United Nations Secretary General Antonio Guterres delivers a statement to the media, during a visit to a UN School in Beit Lahia in the northern Gaza Strip on August 30, 2017. (Photos by AFP)
The UN chief has called on members of the Security Council to agree on a unified strategy to deal with North Korea and to avoid using a "confrontational rhetoric."
"The unity of the Security Council is absolutely crucial," said UN Secretary General Antonio Guterres on Tuesday, while urging countries "to come together with a single strategy to deal with the government of the DPRK."
The remarks were made one day after the US traded barbs with Russia and China over a suitable response to Pyongyang’s sixth and most powerful nuclear test so far.
"Confrontational rhetoric may lead to unintended consequences. The solution must be political," Guterres said, adding, "The potential consequences of military action are too horrific."
Earlier in the week, US Secretary of Defense James Mattis threatened North Korea with a “massive military response,” but he stopped short of threatening the country with a nuclear attack.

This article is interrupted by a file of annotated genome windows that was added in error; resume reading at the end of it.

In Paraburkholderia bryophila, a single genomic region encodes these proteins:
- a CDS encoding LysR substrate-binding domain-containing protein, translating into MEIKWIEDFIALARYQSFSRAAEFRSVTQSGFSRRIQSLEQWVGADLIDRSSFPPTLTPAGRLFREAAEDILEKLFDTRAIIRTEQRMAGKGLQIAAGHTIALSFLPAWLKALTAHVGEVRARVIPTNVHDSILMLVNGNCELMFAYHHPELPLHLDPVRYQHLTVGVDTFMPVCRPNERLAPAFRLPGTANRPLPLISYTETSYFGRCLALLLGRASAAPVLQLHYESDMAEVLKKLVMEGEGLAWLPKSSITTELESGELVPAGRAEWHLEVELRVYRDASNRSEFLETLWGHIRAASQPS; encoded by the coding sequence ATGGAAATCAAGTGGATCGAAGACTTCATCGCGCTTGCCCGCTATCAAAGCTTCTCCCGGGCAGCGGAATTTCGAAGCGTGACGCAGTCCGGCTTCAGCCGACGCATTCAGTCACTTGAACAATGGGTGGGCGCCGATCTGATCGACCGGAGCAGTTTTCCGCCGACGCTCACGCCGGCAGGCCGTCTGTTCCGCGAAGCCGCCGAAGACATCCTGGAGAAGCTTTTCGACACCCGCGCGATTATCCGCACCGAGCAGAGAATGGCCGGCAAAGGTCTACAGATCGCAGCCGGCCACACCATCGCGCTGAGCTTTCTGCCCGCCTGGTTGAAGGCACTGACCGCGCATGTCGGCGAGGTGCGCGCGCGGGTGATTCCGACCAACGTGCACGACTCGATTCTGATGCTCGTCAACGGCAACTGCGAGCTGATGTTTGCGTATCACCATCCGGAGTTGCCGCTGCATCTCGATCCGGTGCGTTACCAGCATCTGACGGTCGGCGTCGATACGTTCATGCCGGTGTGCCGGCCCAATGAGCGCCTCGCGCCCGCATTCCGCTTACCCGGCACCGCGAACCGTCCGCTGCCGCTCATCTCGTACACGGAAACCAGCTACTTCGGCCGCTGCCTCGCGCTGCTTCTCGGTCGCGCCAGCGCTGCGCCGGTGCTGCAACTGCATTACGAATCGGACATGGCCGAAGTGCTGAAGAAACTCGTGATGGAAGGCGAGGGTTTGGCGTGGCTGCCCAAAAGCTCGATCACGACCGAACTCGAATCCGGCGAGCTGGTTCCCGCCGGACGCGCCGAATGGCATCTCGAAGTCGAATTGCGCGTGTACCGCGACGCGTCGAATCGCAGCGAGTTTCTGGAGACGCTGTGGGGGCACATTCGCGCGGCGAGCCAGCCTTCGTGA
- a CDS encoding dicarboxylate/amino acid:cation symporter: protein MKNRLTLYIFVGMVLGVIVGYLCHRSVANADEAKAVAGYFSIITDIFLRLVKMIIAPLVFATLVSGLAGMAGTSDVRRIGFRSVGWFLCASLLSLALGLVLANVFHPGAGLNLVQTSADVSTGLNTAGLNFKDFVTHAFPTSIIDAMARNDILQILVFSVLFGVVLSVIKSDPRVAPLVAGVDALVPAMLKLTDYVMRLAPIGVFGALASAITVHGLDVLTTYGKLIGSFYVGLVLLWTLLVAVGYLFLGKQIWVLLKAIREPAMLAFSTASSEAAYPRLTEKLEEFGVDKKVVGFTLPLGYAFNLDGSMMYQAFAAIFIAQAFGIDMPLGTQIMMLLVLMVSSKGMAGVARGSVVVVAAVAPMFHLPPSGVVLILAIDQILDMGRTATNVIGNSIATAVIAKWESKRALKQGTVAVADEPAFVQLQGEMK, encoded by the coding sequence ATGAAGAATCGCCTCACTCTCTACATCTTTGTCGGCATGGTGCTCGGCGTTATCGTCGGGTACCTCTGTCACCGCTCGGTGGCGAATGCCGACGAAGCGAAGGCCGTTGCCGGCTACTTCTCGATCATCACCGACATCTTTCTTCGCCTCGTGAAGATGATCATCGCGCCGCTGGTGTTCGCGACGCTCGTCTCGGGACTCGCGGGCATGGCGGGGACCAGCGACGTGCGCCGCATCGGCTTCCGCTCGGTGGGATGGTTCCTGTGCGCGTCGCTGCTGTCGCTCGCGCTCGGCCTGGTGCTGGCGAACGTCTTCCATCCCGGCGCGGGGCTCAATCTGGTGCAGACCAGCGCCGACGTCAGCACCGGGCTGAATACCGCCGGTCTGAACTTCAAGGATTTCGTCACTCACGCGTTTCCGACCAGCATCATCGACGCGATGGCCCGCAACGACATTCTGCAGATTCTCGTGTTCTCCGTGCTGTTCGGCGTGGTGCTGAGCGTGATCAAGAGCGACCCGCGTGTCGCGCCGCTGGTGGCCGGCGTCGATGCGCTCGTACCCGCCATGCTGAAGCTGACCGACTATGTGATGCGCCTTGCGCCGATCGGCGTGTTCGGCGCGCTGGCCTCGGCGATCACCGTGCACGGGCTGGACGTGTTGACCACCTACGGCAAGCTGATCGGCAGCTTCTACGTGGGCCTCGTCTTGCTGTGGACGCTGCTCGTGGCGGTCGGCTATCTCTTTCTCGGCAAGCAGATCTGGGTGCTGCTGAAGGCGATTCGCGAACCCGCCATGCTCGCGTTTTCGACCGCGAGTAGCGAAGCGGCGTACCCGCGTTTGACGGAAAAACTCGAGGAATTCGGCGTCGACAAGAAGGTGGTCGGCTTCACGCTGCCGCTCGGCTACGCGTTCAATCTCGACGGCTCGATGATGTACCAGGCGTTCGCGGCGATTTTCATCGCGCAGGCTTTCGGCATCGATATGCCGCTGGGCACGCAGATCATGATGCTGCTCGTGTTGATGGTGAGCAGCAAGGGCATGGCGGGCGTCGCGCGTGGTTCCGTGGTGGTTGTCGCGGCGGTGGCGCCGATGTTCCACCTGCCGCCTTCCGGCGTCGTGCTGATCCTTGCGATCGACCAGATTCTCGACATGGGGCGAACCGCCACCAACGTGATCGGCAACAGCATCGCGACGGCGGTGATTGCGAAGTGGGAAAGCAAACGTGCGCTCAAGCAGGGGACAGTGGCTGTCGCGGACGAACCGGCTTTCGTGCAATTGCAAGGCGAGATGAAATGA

On Monday, US Ambassador to the United Nations Nikki Haley said that North Korean leader Kim Jong Un is "begging for war" with his "abusive use of missiles." "Enough is enough. War is never something the United States wants. We don't want it now. But our country's patience is not unlimited," Haley said.
“We have kicked the can down the road long enough,” she added. “There is no more road left.”
During a conversation with Japanese Prime Minister Shinzo Abe, US President Donald Trump said he is ready to use its nuclear weapons against North Korea.
This July 28, 2017 picture released from North Korea's official Korean Central News Agency (KCNA) on July 29, 2017 shows North Korea's intercontinental ballistic missile (ICBM), Hwasong-14 being lauched at an undisclosed place in North Korea.
North Korea is under mounting international pressure over its missile and military nuclear programs and has been subjected to an array of sanctions by the United Nations. However, Pyongyang says it needs to continue and develop the programs as a deterrent against hostility by the United States and its regional allies, including South Korea and Japan.
Tensions on the Korean Peninsula have heightened since Washington recently engineered tougher sanctions in the United Nations Security Council over the North’s testing of two intercontinental ballistic missiles (ICBM).

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